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Other, The: The Devils You Know

I like the combination of words that make up the name of this band and the title of this album. "The Other," of course, usually refers to the 'not me,' the unknowable, that part of the self, or of a culture, that can't be known or that we refuse to acknowledge. "The Devils You Know" raises a similar interpretive perspective. "The Devils," like "The Other," could refer to things we refuse to acknowledge, the evil side of humanity. The other part of the phrase, "You Know," confronts us with the idea that we not only know these things, but that we always have. The result is an endless conflict between the self and the other, the hero and the monster, and several other combinations one could mention. I know, I know; I'm making too much out of all this. Nevertheless, I really like the idea of human beings not always being in a position to recognize all that lies within themselves. This album doesn't deal with all these questions, but each of its gothic-infused anthems implicitly deals with issues of monstrosity, death, dark secrets, and vampirism. It's fun.

With The Devils You Know, my interest in gothic rockómusic that combines the imagery from horror movies and motifs with catchy, hooky, melodies and chorusesówas renewed. For the record, the band calls it horrorpunk. Whatever you call it, I needed it, especially after the recent disappointing release from Vampires Everywhere! The Devils You Know respects its material by using it effectively, without trivializing it beyond recognition.

Musically, the album basically ignites a slow burn that never rages into anything stronger. I didn't mind. The songs were well-written and played with competence and skill. I especially loved thinking about old-school horror movies like Fright Night as I listened to The Others sing about it. I also liked the way they incorporated the main theme from The Phantom of the Opera musical into their song of the same name. Good stuff. My main complaint was that the bulk of the songs were basically variations on a pretty simple theme. The choruses had a fun sing-along quality to them that I'm sure make for some great concert fun. Rod Usher, the band's lead singer, sounds like a friendly Glenn Danzig. His voice is deep and rich and resonant. The Devils You Know works well, but is also arguably a bit long. Nevertheless, listeners really should stay around for the end of the album. "Ewigkeit," the closer, is sung in German and is actually quite lovely. It took on a different character than the rest of the album and made for a fitting conclusion.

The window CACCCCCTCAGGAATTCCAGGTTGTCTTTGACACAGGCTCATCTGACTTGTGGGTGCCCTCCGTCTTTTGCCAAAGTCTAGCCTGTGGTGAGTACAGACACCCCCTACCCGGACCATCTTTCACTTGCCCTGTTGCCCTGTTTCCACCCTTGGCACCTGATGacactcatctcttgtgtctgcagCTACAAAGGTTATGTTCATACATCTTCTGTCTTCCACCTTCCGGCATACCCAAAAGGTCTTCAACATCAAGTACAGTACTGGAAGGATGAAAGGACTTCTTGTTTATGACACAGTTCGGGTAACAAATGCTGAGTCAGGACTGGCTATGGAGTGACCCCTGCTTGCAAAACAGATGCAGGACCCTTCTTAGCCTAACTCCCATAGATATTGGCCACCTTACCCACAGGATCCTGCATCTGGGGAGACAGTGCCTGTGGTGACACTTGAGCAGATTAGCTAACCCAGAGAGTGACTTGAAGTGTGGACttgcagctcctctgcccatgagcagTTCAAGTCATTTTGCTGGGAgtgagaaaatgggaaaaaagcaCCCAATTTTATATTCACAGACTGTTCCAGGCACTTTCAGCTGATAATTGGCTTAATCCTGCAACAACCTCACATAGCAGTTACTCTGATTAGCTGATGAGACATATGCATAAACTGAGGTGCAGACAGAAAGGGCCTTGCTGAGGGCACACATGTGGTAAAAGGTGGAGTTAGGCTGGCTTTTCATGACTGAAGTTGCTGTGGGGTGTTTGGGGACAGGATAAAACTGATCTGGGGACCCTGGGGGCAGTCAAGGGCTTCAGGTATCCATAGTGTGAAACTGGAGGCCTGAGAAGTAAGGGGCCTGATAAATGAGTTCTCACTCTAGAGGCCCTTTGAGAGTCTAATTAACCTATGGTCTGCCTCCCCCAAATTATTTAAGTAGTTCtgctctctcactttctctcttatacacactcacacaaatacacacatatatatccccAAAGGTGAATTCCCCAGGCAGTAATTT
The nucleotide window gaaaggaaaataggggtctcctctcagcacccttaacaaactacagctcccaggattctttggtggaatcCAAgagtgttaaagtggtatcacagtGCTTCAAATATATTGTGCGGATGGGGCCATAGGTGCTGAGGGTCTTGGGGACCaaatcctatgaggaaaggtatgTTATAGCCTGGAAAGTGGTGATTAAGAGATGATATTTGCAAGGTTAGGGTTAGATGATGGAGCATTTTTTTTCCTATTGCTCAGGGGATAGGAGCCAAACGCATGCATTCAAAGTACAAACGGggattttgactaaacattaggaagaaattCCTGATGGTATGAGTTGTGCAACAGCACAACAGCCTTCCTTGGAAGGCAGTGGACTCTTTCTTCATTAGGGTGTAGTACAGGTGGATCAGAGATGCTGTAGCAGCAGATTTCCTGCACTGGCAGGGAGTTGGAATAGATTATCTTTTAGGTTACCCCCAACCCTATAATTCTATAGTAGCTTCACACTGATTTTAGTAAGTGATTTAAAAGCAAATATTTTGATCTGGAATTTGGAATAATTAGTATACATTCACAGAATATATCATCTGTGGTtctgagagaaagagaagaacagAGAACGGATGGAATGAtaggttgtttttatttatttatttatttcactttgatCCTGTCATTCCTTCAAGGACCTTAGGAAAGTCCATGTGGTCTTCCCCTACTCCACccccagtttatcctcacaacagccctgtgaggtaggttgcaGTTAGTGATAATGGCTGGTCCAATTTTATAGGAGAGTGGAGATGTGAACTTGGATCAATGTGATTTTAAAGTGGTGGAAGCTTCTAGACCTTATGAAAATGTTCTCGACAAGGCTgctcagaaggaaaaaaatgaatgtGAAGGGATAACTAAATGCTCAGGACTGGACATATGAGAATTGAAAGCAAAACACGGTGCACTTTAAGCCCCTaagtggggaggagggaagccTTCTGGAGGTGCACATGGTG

Track Listing:
1. The Devils You Know
2. My Home is my Casket
3. Take You Down
4. Skeletons in the Closet
5. Fright Night
6. Puppet on a String
7. In my Veins
8. Nice Day for a Funeral
9. Nightmare on Halloween
10. The Phantom of the Opera
11. Fire from Outer Space
12. Where is Your Saviour Now
13. Hell is a Place on Earth
14. In the Shadows
15. Ewigkeit

Added: July 19th 2012
Reviewer: Carl Sederholm
Score:
Related Link: Band Website
Hits: 1629
Language: english

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